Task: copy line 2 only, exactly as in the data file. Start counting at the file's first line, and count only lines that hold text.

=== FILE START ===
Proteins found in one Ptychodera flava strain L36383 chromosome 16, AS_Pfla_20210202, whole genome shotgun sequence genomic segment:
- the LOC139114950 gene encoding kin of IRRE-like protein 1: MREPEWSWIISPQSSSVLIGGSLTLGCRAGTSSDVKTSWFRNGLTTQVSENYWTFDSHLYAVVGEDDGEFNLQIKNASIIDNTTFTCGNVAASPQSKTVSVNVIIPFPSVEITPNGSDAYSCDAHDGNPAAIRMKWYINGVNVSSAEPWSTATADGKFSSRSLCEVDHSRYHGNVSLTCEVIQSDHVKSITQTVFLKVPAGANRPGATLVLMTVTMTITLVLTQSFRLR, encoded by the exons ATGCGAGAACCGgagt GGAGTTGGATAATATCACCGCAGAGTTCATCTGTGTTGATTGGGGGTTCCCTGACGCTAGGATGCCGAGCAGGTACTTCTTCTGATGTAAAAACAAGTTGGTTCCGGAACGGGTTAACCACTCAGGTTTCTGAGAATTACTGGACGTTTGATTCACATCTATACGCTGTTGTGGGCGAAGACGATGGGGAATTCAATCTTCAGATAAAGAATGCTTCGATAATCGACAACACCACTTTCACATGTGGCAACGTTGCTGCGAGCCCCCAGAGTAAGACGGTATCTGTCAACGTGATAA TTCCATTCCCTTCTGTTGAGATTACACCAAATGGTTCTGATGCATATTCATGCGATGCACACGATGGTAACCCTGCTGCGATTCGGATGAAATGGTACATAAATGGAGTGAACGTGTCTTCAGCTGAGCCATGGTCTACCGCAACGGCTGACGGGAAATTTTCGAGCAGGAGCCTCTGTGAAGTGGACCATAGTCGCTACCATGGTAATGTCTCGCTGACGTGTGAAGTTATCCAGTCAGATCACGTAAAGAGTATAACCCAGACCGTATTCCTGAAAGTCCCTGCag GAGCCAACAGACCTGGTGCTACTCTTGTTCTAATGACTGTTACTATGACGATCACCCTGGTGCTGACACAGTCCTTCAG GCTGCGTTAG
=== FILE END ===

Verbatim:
- the LOC139114950 gene encoding kin of IRRE-like protein 1: MREPEWSWIISPQSSSVLIGGSLTLGCRAGTSSDVKTSWFRNGLTTQVSENYWTFDSHLYAVVGEDDGEFNLQIKNASIIDNTTFTCGNVAASPQSKTVSVNVIIPFPSVEITPNGSDAYSCDAHDGNPAAIRMKWYINGVNVSSAEPWSTATADGKFSSRSLCEVDHSRYHGNVSLTCEVIQSDHVKSITQTVFLKVPAGANRPGATLVLMTVTMTITLVLTQSFRLR, encoded by the exons ATGCGAGAACCGgagt GGAGTTGGATAATATCACCGCAGAGTTCATCTGTGTTGATTGGGGGTTCCCTGACGCTAGGATGCCGAGCAGGTACTTCTTCTGATGTAAAAACAAGTTGGTTCCGGAACGGGTTAACCACTCAGGTTTCTGAGAATTACTGGACGTTTGATTCACATCTATACGCTGTTGTGGGCGAAGACGATGGGGAATTCAATCTTCAGATAAAGAATGCTTCGATAATCGACAACACCACTTTCACATGTGGCAACGTTGCTGCGAGCCCCCAGAGTAAGACGGTATCTGTCAACGTGATAA TTCCATTCCCTTCTGTTGAGATTACACCAAATGGTTCTGATGCATATTCATGCGATGCACACGATGGTAACCCTGCTGCGATTCGGATGAAATGGTACATAAATGGAGTGAACGTGTCTTCAGCTGAGCCATGGTCTACCGCAACGGCTGACGGGAAATTTTCGAGCAGGAGCCTCTGTGAAGTGGACCATAGTCGCTACCATGGTAATGTCTCGCTGACGTGTGAAGTTATCCAGTCAGATCACGTAAAGAGTATAACCCAGACCGTATTCCTGAAAGTCCCTGCag GAGCCAACAGACCTGGTGCTACTCTTGTTCTAATGACTGTTACTATGACGATCACCCTGGTGCTGACACAGTCCTTCAG GCTGCGTTAG